‘Protection’ by Leah Vincent
A photo of a woman wrapped in phylacteries might not seem very bold after Leonard Nimoy’s “Shekhina” project. But to many of the artists at the opening of a new art exhibit called “All in the Eye,” a photograph of a woman adorned with tallit and tefillin, eye to the camera with a slight smile, represents the height of sacrilege.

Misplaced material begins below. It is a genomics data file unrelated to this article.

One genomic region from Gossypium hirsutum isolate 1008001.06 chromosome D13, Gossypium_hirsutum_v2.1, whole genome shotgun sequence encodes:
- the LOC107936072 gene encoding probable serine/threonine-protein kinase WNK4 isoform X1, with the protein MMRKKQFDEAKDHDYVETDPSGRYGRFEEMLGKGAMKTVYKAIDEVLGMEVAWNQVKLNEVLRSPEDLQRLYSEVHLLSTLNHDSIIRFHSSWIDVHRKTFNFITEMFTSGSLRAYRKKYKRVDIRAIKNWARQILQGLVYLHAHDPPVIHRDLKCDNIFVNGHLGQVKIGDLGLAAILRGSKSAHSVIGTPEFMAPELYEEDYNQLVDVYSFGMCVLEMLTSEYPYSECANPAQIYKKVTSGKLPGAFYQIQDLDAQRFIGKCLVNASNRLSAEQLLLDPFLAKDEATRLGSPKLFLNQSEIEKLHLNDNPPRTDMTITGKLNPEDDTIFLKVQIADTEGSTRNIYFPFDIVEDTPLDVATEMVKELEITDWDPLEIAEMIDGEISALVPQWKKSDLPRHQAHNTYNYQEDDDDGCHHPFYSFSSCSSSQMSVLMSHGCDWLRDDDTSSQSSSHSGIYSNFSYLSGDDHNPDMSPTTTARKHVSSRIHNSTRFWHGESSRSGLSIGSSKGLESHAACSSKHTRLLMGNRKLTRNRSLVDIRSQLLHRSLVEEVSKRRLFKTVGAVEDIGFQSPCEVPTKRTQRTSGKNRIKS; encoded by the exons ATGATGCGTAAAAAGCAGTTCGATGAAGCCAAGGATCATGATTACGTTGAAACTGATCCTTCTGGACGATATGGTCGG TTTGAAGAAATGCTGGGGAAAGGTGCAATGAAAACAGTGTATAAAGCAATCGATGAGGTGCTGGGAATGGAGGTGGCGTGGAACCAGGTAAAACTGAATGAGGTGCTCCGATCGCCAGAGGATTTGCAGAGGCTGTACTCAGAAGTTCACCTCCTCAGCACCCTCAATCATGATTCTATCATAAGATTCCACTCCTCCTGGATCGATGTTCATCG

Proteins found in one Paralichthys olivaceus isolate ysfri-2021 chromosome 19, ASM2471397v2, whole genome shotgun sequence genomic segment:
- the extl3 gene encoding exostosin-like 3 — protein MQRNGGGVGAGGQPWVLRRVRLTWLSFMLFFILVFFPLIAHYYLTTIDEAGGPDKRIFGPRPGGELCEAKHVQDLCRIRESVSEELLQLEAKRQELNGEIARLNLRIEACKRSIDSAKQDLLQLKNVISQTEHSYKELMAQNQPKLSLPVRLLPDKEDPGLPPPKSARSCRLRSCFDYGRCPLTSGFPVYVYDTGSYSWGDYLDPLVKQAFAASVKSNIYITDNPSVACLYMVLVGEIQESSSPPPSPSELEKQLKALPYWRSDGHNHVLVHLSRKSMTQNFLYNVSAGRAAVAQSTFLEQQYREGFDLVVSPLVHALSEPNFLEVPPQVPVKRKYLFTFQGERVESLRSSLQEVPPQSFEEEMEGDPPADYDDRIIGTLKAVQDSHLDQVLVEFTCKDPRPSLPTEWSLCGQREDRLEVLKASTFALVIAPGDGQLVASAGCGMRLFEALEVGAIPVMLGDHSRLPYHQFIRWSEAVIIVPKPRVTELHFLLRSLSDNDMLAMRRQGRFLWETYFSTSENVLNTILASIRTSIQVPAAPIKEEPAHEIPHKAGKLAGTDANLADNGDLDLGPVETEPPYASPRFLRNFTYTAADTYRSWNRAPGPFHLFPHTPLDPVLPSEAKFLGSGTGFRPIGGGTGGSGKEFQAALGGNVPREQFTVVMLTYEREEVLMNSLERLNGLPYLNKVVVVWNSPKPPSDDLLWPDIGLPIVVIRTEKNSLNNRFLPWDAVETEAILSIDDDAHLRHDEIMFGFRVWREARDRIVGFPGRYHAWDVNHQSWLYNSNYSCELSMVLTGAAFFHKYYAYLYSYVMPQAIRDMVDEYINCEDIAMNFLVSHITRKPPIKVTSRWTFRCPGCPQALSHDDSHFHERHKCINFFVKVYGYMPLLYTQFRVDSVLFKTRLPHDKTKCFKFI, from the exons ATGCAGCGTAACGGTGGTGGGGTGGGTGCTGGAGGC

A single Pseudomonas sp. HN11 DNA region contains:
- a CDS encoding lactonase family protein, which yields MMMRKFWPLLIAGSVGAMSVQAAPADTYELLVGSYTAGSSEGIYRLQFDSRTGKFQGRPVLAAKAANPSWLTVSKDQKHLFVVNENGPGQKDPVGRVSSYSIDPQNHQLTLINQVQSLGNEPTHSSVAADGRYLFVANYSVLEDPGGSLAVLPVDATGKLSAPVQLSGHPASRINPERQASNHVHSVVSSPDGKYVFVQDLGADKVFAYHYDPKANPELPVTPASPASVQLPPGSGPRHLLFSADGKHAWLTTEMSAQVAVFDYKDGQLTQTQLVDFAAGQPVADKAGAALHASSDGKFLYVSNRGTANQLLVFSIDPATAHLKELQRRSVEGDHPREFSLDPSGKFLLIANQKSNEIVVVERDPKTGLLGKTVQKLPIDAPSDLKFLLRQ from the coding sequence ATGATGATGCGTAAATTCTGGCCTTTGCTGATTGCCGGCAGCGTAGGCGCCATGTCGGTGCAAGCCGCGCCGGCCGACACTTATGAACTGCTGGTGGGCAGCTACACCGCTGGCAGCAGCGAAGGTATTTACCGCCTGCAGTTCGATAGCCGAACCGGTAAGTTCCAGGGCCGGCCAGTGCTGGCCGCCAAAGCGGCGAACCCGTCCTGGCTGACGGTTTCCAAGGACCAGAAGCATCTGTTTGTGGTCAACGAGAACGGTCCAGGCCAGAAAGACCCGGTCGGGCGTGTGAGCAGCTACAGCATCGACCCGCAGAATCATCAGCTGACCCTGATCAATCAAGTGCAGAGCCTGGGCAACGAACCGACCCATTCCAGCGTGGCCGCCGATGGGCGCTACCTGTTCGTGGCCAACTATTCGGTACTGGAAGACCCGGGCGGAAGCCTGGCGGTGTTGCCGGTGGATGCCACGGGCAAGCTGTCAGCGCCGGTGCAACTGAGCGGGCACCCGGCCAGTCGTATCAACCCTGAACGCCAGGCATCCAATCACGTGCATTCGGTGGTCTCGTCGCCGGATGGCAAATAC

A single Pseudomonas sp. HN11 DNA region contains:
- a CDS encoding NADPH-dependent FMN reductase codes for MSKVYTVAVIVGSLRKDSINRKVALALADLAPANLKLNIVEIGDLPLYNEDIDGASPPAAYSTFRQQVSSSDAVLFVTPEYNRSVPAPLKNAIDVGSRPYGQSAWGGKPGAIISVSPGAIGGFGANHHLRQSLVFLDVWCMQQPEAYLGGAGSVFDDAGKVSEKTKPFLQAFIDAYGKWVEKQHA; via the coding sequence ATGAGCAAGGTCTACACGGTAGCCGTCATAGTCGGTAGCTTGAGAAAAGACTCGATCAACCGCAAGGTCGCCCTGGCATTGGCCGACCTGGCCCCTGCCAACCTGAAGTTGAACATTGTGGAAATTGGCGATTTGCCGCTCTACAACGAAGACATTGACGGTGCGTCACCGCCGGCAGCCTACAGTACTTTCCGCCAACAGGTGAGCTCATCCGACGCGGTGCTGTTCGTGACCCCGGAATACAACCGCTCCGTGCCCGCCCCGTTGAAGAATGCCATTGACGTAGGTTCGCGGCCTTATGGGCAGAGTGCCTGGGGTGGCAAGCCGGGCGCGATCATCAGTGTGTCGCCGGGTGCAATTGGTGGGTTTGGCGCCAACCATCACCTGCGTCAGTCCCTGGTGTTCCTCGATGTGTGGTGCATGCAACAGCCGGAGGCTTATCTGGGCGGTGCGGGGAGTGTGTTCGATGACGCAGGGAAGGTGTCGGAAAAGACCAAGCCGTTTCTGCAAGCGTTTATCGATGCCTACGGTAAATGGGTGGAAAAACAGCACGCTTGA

The woman in the photo is ex-Hasidic, as is the artist who took it. Both hail from a culture in which the act is still shocking and offensive: a woman entering a man’s domain in search of spiritual fulfillment. The portrait, of course, is powerful both for its rejection of traditional values and the re-appropriation of its ritual objects — especially given its personal context. But it’s the playful, slightly mischievous smile that is most captivating. It is as if both subject and artist, still, after many years, delight in the act of ritual subversion.